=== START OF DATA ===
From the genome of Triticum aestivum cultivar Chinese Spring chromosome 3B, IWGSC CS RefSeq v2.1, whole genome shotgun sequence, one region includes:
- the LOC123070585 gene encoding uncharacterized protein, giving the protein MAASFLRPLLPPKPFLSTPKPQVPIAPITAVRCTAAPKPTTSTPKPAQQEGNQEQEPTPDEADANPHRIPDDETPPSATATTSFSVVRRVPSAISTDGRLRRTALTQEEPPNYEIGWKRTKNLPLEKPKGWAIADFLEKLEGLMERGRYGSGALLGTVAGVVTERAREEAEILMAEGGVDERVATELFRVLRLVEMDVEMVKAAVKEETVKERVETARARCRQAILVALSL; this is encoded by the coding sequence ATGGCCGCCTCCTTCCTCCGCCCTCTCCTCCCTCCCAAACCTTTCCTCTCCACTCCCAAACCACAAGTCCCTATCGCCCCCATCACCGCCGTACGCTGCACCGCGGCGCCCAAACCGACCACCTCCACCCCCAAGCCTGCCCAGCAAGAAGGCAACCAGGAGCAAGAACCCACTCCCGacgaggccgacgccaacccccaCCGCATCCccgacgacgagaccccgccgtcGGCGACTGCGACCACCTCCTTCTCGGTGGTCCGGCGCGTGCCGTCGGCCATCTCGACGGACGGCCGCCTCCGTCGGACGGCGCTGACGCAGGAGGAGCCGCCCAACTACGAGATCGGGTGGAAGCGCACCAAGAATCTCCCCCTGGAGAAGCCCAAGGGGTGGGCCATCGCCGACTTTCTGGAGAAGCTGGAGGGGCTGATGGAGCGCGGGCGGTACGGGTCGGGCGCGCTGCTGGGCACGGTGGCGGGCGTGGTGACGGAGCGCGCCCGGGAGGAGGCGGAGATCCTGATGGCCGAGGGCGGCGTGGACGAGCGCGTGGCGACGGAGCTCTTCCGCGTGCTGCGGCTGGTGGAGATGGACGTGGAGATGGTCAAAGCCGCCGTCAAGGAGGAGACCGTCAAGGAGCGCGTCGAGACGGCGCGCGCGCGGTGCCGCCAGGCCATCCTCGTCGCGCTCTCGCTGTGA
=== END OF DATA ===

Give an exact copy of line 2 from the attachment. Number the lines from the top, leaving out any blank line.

- the LOC123070585 gene encoding uncharacterized protein, giving the protein MAASFLRPLLPPKPFLSTPKPQVPIAPITAVRCTAAPKPTTSTPKPAQQEGNQEQEPTPDEADANPHRIPDDETPPSATATTSFSVVRRVPSAISTDGRLRRTALTQEEPPNYEIGWKRTKNLPLEKPKGWAIADFLEKLEGLMERGRYGSGALLGTVAGVVTERAREEAEILMAEGGVDERVATELFRVLRLVEMDVEMVKAAVKEETVKERVETARARCRQAILVALSL; this is encoded by the coding sequence ATGGCCGCCTCCTTCCTCCGCCCTCTCCTCCCTCCCAAACCTTTCCTCTCCACTCCCAAACCACAAGTCCCTATCGCCCCCATCACCGCCGTACGCTGCACCGCGGCGCCCAAACCGACCACCTCCACCCCCAAGCCTGCCCAGCAAGAAGGCAACCAGGAGCAAGAACCCACTCCCGacgaggccgacgccaacccccaCCGCATCCccgacgacgagaccccgccgtcGGCGACTGCGACCACCTCCTTCTCGGTGGTCCGGCGCGTGCCGTCGGCCATCTCGACGGACGGCCGCCTCCGTCGGACGGCGCTGACGCAGGAGGAGCCGCCCAACTACGAGATCGGGTGGAAGCGCACCAAGAATCTCCCCCTGGAGAAGCCCAAGGGGTGGGCCATCGCCGACTTTCTGGAGAAGCTGGAGGGGCTGATGGAGCGCGGGCGGTACGGGTCGGGCGCGCTGCTGGGCACGGTGGCGGGCGTGGTGACGGAGCGCGCCCGGGAGGAGGCGGAGATCCTGATGGCCGAGGGCGGCGTGGACGAGCGCGTGGCGACGGAGCTCTTCCGCGTGCTGCGGCTGGTGGAGATGGACGTGGAGATGGTCAAAGCCGCCGTCAAGGAGGAGACCGTCAAGGAGCGCGTCGAGACGGCGCGCGCGCGGTGCCGCCAGGCCATCCTCGTCGCGCTCTCGCTGTGA